By Rachel Cox
Since 2012, Malta has held an annual interactive science fair in its UNESCO World Heritage site capital, Valletta. The event, Science in the City, is Malta’s national science and arts festival, which exhibits science-inspired installation, music demonstrations, theatre acts, children shows and more! Over 24,000 visitors flooded through the gates of Valletta to explore the various exhibitions and to enjoy the night-life of the historical city.
For those of you who are unfamiliar with Malta, the Maltese archipelago is about one sixth the size of Prince Edward Island and it’s located 80 km south of Sicily, Italy. Due to its size, all land-based activities influence the sea in one way or another, making ocean literacy very important, yet unfortunately neglected in some generations. As the marine environmental consultant at the AquaBioTech Group, I wanted to showcase our involvement in marine science and show kids and adults that (a) science is cool and (b) what science is happening in their backyard (AKA the Mediterranean Sea).
Having attended Science in the City the year before, we knew our exhibit had to incorporate a hands-on activity and a visual component to target our audience from afar. We wanted to make our first appearance a hit, which we knew would be a challenge. We were worried that our display would seem too technical or simple to draw in a big crowd. The stand needed to incorporate both interactive and eye-catching displays to appeal to the younger demographic – our scientists of the future.
For the event, we demonstrated two European Union projects: one of “biofouling” and the other about aquaculture visual inspections and sustainability. The byefouling project (BYEFOULING link) was the main hands-on interactive portion, allowing young scientist to identify fouling species and learn more of their characteristics. The aquaculture inspections project (TAPAS link) included the eye-catching remote operated vehicle (ROV) on the table top. With the ROV live feed connected to a laptop, the young visitors could see themselves through the eyes of the ROV. (Everyone loved to see themselves on the ROV-cam, they loved it!) On either side of the displays we had looping videos of each project, which helped captivate our audience when they walked through the gates.
As mentioned previously, we were nervous to see how much the kids and visitors would like our stand and if they would find our science interesting. Well, after finishing set-up at 5:45 pm we did not have a moment to ourselves. Our stall was constantly buzzing with young and old science-eager individuals for the entire evening! The kids’ enthusiasm for the marine fouling species carried right through to the ROV video display and the smiles on their faces were priceless… it was a very rewarding feeling.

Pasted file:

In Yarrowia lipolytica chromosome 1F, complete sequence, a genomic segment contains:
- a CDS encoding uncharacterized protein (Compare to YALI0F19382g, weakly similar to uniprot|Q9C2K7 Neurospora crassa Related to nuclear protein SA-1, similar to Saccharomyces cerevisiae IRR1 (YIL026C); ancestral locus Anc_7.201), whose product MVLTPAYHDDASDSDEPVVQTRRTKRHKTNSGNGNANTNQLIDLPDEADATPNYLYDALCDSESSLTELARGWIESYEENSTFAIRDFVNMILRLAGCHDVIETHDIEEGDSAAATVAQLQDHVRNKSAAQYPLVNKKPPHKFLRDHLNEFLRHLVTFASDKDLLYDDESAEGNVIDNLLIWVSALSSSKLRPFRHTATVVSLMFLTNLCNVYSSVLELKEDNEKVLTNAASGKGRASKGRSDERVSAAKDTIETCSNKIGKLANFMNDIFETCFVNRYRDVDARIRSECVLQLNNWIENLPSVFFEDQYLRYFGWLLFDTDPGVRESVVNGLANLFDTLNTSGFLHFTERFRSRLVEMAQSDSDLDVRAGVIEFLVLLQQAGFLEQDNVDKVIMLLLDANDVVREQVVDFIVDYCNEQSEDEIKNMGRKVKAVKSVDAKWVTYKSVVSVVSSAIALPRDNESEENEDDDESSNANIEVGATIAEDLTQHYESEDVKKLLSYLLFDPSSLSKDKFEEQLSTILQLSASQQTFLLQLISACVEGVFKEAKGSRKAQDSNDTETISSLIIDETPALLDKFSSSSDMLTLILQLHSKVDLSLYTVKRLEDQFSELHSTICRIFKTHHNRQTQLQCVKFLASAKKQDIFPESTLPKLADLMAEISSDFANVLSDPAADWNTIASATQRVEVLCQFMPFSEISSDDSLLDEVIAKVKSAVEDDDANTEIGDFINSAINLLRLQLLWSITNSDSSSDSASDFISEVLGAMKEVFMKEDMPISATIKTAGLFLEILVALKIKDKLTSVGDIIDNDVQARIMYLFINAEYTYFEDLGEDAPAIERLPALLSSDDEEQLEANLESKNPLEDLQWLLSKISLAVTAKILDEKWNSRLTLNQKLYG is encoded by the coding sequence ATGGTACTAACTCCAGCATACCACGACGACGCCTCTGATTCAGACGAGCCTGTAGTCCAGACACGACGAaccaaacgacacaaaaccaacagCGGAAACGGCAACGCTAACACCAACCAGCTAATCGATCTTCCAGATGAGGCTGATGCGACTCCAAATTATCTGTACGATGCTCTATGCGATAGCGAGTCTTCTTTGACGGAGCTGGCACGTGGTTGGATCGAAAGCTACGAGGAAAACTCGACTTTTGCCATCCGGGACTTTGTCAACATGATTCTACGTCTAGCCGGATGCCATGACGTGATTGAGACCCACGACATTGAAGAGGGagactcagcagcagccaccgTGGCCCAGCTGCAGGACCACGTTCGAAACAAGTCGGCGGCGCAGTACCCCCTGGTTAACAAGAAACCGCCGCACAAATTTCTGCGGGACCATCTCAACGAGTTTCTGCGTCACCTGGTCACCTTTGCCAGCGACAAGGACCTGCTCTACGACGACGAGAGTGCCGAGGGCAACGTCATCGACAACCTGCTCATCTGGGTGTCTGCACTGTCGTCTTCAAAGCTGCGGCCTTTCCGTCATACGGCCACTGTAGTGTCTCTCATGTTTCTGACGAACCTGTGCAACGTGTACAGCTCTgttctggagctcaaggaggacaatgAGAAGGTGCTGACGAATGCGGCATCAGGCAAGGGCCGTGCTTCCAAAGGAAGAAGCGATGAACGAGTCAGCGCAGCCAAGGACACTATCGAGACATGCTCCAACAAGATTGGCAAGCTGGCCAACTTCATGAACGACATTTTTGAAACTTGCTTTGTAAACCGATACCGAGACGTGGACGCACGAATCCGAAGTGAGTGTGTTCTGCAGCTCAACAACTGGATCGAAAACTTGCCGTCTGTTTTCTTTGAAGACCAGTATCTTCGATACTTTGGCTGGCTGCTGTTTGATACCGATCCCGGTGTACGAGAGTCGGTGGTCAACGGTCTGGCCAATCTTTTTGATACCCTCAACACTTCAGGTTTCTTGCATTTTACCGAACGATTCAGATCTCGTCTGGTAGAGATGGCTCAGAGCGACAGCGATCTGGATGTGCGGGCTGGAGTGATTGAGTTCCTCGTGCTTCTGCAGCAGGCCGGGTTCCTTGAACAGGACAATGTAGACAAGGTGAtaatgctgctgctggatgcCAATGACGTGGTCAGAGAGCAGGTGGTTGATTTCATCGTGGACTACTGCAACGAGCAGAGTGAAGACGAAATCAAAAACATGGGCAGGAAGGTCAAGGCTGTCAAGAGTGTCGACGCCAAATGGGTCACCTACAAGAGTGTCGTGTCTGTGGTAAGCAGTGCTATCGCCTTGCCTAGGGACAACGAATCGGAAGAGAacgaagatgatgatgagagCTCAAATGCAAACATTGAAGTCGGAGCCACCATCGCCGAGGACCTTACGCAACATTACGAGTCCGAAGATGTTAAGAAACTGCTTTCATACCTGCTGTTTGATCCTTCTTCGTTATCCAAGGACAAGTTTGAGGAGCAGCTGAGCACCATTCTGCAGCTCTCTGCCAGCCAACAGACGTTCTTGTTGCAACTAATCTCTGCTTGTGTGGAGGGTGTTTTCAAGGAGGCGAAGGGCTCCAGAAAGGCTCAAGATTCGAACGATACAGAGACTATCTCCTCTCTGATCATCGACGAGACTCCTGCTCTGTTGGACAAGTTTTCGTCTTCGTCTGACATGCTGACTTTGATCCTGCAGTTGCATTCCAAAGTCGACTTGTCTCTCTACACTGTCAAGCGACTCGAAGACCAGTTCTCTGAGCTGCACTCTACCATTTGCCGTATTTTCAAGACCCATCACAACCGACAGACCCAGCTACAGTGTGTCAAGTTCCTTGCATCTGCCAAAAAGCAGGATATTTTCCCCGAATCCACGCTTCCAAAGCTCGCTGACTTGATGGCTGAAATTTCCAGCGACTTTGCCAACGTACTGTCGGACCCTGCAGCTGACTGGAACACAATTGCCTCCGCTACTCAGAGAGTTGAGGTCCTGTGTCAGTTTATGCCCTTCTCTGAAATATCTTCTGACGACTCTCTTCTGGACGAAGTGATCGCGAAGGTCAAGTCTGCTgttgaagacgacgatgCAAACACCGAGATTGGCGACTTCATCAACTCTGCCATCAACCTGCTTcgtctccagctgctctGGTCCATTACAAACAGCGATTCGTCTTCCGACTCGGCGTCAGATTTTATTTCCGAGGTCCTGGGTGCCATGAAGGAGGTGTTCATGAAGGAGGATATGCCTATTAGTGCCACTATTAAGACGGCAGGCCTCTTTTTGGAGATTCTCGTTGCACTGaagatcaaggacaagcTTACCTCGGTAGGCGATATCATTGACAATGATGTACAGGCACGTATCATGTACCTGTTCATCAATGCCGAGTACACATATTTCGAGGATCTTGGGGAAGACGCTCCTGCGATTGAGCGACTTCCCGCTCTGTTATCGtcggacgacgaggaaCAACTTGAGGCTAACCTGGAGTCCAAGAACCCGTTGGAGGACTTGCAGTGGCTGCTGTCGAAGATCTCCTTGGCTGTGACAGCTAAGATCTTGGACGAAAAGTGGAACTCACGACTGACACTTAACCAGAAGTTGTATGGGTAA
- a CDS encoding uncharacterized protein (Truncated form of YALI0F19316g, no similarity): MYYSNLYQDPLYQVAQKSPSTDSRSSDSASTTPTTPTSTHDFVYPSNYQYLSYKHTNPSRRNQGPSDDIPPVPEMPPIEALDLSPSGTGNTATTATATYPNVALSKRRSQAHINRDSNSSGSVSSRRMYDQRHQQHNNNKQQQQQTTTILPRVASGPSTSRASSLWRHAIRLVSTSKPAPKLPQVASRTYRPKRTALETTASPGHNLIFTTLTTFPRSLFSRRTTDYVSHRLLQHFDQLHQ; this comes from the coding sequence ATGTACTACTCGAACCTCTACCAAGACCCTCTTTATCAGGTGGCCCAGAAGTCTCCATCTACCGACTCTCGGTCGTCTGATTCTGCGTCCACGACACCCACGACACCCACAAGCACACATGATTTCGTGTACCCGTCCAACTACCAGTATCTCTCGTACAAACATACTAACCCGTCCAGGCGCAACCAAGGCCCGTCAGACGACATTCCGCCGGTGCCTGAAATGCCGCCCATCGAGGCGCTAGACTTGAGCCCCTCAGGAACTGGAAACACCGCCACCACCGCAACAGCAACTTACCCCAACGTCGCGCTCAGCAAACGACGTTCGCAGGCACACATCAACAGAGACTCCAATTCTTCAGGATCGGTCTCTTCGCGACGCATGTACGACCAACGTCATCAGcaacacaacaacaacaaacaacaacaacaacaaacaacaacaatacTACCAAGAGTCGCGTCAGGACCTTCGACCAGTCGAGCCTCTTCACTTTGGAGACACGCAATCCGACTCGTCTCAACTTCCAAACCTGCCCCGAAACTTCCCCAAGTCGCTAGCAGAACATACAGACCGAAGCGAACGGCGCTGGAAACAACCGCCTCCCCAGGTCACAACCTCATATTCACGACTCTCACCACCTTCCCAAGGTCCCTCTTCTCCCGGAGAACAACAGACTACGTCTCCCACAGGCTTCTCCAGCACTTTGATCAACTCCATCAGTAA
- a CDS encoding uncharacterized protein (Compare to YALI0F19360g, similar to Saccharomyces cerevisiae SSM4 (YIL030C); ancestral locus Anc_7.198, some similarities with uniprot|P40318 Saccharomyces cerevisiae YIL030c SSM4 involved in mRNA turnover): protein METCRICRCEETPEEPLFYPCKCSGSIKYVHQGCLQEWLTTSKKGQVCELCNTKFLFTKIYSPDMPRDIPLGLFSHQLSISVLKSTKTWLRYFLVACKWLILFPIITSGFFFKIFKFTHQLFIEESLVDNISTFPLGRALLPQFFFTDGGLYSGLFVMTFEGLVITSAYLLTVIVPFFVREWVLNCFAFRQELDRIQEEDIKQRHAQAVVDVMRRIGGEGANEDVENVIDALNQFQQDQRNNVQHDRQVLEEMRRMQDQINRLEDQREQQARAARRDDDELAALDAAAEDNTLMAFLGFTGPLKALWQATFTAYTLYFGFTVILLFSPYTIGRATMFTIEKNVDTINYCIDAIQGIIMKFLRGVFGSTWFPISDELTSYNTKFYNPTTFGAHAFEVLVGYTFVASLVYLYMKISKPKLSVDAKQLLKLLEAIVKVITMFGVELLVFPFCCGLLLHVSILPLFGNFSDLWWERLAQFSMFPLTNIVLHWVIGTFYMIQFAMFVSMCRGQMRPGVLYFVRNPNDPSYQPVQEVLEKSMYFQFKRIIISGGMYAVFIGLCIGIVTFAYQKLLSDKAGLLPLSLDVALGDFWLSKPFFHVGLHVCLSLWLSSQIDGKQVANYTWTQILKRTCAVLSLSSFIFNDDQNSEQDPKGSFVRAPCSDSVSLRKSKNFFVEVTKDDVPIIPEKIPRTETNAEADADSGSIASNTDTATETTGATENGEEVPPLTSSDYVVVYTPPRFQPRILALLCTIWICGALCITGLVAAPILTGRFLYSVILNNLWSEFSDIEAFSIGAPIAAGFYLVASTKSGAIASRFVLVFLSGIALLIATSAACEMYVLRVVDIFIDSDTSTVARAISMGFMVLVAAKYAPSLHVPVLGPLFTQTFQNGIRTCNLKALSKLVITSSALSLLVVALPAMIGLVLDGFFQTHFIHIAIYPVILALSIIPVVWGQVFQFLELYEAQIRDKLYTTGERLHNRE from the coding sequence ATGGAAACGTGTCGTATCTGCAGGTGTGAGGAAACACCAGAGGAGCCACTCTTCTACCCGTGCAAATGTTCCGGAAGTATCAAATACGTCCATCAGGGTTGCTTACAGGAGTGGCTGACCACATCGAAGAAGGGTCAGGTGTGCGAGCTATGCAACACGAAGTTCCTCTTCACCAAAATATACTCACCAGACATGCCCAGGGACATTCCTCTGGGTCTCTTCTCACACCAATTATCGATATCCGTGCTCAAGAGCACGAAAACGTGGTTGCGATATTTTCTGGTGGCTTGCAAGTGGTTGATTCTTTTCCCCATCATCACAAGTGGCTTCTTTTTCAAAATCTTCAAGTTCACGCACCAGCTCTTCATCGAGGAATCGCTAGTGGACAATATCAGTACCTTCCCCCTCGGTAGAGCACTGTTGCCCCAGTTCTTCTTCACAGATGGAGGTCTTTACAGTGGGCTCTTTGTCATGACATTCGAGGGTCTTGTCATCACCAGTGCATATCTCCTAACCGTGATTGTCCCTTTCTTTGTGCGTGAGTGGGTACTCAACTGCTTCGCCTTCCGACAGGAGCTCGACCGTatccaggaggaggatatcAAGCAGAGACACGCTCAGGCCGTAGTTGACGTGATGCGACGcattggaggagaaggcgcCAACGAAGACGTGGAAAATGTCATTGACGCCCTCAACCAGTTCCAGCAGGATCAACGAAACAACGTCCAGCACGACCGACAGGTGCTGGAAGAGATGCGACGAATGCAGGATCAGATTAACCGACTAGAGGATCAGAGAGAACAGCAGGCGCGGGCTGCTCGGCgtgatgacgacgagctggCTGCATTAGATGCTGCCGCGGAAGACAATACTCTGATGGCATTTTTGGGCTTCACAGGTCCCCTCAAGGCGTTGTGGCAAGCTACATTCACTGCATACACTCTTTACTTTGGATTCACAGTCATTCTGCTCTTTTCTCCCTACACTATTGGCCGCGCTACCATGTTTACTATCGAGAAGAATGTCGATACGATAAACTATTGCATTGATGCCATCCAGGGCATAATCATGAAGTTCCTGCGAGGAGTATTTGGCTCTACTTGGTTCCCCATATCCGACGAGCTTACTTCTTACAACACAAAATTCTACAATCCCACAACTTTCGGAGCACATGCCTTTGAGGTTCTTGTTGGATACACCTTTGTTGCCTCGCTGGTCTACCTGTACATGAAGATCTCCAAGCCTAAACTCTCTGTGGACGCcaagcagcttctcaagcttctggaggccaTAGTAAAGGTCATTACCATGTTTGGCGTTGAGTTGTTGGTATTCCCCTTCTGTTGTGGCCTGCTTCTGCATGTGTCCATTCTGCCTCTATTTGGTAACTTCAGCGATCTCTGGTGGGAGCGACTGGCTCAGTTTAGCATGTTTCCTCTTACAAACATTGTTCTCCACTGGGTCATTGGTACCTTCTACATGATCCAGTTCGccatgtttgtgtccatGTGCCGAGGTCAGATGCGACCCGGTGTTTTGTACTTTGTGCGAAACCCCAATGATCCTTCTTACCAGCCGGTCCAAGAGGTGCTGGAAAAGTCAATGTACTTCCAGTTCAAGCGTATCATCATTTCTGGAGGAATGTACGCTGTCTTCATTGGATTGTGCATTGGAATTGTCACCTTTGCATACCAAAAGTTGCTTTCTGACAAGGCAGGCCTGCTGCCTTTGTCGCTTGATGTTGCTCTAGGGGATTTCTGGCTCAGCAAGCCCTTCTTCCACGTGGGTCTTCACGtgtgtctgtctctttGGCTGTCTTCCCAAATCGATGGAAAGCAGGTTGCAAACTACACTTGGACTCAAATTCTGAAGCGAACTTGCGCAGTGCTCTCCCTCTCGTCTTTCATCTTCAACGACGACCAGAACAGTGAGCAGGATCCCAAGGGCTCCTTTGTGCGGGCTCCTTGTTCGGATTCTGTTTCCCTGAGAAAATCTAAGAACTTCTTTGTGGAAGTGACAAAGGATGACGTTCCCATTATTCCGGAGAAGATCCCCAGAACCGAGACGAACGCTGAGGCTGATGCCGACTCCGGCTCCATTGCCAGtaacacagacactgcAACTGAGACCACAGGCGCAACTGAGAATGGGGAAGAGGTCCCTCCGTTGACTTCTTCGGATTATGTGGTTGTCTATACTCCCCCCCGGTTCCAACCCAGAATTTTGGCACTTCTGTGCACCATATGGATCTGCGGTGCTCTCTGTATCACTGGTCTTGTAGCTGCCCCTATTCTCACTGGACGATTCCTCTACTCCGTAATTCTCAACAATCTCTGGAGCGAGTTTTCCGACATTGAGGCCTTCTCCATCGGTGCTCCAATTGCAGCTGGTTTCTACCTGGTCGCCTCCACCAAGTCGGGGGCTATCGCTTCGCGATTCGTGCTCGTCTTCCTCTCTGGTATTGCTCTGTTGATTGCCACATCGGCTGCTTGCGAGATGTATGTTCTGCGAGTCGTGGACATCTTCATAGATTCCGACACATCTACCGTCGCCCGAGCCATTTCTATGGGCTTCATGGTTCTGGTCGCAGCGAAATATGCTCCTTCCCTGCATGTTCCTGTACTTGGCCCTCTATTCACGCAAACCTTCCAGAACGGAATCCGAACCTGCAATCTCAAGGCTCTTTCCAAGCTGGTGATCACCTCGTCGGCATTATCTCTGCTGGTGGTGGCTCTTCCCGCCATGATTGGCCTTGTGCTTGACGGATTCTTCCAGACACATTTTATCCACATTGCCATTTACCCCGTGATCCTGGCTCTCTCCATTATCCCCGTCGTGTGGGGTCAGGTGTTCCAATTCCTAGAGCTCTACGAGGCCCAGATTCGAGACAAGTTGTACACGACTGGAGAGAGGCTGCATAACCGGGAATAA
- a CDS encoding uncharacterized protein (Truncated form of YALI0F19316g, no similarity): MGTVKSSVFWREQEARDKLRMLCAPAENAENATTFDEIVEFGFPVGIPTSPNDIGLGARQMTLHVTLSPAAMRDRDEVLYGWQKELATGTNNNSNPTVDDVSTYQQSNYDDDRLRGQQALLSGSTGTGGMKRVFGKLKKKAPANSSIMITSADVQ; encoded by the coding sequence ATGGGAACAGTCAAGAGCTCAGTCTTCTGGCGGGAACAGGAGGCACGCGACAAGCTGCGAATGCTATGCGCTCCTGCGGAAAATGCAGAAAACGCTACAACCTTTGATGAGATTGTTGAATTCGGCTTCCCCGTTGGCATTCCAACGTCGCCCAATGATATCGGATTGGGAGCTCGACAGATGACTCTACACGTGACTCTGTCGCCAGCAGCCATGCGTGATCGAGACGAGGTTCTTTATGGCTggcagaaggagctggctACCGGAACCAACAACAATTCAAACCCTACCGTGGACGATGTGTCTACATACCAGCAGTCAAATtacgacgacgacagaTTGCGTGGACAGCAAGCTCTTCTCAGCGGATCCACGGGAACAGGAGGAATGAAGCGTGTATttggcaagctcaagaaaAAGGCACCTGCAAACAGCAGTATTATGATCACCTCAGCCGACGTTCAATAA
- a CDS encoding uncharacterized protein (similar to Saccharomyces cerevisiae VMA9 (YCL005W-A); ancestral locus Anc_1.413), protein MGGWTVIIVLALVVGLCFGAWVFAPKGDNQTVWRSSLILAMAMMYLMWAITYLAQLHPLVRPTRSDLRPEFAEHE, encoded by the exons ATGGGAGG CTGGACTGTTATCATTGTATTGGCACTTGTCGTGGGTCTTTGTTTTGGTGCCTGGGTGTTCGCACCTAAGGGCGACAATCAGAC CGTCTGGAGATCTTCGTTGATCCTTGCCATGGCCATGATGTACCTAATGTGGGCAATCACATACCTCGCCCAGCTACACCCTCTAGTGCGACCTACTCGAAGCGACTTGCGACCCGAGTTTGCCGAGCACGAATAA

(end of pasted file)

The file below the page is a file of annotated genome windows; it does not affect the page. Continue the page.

I had the opportunity to go for a short walk during the evening to see other exhibitors. There was a wide variety of stalls, all using different educational approach to science. Some stalls had acts, some had video games, others had interactive building seminars… there was no limit to science literacy that evening. Since Malta was hosting the Our Ocean conference a few weeks after our event, there was strong marine awareness presence throughout the event, which was great to see.
Everyone in Malta plays a very important role in ocean literacy, especially the children – our future scientists and policy makers. During the event, there were families that visited our stall and the parents took the liberty to educate their child about our showcase, which was amazing to see. Ocean literacy can be taught many ways and if the messages are being passed along some medium, ocean literacy will continue to grow!
Read more about the event here! http://scienceinthecity.org.mt/about/
BYE-Fouling Project: https://www.sintef.no/projectweb/byefouling/
Rachel is a marine consultant, now based in Malta. When she is not working on environmental survey projects or managing EU-project studies, she can be found at the beach, trying out the local cafes or travelling. Rachel is native to Kelowna, BC, and obtained a BSc in Marine Biology at Dalhousie University and a specialization in Marine Geomatics. Rachel’s interests are based around the marine benthic habitat and she is developing a keen awareness of the interaction between coastal aquaculture sites and environmental assessments.